Thanks,
Al
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  #2   IP: 65.73.69.211
Old July 14th, 2004, 01:13 AM
6pack 6pack is offline
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only taking a stab at what i see heres and also trying to pick up on! WHY I dont know I'm retired.
If getting inspection and dealing with an AHJ, if he agrees to a GFI receptacle? I guess in this case I woud'nt question it, since I dont see it as a safety concern. More as an inconvenience to you if tripping circuit alot. Since this pool wiring is so touchy if you do this you cant do that and so on. Hopefully someone will correct us, as i see this also as yourself. Not only are we dealing wiith safety concerns with pool wiring, along with them comes other ccode rulings butting heads with what your doing. I see the GFI receptacle(ruling out the location, he may have meant to install it at the J box insight where leaving house?) as non compliant because of the 50% draw on the circuit,(yet another code) now requiring no other loads, hence that GFI receptacle would allow for other loads, making that portion illegal. Assuming you have NO LIGHT in pool I see it as COST Factor Breaker VS the dead front GFI protector.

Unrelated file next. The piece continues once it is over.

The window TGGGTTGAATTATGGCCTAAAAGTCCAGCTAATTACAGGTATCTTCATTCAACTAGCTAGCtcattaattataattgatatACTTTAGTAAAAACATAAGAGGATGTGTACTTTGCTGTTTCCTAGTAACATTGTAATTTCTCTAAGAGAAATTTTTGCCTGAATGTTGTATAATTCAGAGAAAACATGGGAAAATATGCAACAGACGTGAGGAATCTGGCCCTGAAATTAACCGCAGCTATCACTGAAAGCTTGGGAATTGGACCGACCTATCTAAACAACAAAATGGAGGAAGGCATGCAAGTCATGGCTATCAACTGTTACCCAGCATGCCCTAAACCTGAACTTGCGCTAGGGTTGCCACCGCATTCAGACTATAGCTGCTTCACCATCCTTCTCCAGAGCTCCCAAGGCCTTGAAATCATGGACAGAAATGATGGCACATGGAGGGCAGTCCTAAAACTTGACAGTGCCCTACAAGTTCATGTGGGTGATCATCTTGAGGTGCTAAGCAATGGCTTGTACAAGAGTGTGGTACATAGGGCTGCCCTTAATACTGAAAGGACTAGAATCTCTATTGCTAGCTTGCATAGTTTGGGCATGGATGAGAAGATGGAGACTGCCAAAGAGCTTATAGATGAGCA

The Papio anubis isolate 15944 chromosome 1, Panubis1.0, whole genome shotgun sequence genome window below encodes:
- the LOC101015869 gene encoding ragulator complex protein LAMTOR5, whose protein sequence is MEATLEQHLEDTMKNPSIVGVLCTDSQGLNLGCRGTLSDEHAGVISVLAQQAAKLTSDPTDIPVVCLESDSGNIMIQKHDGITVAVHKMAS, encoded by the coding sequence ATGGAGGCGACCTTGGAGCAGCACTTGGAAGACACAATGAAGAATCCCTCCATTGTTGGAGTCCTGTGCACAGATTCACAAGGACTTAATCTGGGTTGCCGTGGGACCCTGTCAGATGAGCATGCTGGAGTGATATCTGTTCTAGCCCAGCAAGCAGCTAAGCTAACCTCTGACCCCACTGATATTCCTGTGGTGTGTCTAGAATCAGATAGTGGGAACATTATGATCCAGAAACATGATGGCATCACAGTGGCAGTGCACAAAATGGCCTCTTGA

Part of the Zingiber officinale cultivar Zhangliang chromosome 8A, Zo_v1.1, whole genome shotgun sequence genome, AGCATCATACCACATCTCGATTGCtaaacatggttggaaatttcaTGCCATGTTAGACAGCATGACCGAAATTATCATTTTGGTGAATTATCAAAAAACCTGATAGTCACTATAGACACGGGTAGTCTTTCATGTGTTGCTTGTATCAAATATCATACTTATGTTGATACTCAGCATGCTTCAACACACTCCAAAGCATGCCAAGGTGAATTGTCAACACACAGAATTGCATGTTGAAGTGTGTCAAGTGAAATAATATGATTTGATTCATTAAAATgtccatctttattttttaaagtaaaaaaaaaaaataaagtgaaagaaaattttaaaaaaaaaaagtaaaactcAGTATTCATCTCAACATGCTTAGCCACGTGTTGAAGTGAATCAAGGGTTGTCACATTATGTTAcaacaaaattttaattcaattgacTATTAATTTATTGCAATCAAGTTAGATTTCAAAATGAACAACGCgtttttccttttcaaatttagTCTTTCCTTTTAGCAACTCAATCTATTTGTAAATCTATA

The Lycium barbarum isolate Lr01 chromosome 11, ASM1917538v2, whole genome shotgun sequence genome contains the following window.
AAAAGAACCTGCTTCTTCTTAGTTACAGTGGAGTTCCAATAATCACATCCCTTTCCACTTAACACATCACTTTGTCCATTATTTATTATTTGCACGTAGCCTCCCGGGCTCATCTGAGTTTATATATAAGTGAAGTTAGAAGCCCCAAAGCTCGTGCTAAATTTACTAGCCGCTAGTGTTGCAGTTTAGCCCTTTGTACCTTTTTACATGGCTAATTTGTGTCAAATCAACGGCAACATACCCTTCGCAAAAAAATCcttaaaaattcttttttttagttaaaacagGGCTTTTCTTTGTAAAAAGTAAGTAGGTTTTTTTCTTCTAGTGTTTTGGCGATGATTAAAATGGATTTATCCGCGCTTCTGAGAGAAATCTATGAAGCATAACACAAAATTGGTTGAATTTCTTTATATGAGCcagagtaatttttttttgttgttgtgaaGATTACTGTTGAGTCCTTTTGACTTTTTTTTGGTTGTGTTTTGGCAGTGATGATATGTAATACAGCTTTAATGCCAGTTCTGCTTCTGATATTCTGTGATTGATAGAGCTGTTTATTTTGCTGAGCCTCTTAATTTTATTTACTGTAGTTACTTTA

Asfar as the conduit(PVC) I see no problem with running them together, only point missing yet, both must be protected with GFI breakers or dead front GFI protection FROM PANEL. Then again this maybe only WHEN a underwater LIGHT GFI circuit present. Either way if miss understanding I would GFI protect anyways.(location of that GFI protection would be the key)My QUess without light it's not required to go all the way to panel for the protection?? You may also be able to use only 1 common #12 green insulated now 5 wires. Otherwise see no problem running 2 PVC conduits in same trench, maybe an advantage when splitting at point for the general circuit.
My final point would be to be able to have(if ok) those gfi's at a point closest since they are sesitive to dampness tripping, for convenience sake only.
Excuse my $5oo dollars worth here but since time spent reading want to see what I read.
Let;s see what other's say.GL
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  #3   IP: 67.84.159.100